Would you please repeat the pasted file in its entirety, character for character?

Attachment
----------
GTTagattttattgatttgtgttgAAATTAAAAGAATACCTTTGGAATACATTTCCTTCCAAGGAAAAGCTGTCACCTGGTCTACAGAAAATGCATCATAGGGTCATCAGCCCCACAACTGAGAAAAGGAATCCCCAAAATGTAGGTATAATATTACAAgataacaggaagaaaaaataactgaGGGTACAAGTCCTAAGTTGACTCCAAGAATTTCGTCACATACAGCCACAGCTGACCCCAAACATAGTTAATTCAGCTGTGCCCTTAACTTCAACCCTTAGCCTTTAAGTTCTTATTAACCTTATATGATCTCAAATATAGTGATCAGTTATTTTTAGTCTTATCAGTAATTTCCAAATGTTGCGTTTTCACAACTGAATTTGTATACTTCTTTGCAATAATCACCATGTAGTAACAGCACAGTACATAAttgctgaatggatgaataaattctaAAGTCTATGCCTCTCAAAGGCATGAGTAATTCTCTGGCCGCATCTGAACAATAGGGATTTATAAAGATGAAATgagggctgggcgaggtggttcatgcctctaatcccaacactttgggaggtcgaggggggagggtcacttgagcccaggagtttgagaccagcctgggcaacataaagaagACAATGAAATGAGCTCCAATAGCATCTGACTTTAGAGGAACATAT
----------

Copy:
GTTagattttattgatttgtgttgAAATTAAAAGAATACCTTTGGAATACATTTCCTTCCAAGGAAAAGCTGTCACCTGGTCTACAGAAAATGCATCATAGGGTCATCAGCCCCACAACTGAGAAAAGGAATCCCCAAAATGTAGGTATAATATTACAAgataacaggaagaaaaaataactgaGGGTACAAGTCCTAAGTTGACTCCAAGAATTTCGTCACATACAGCCACAGCTGACCCCAAACATAGTTAATTCAGCTGTGCCCTTAACTTCAACCCTTAGCCTTTAAGTTCTTATTAACCTTATATGATCTCAAATATAGTGATCAGTTATTTTTAGTCTTATCAGTAATTTCCAAATGTTGCGTTTTCACAACTGAATTTGTATACTTCTTTGCAATAATCACCATGTAGTAACAGCACAGTACATAAttgctgaatggatgaataaattctaAAGTCTATGCCTCTCAAAGGCATGAGTAATTCTCTGGCCGCATCTGAACAATAGGGATTTATAAAGATGAAATgagggctgggcgaggtggttcatgcctctaatcccaacactttgggaggtcgaggggggagggtcacttgagcccaggagtttgagaccagcctgggcaacataaagaagACAATGAAATGAGCTCCAATAGCATCTGACTTTAGAGGAACATAT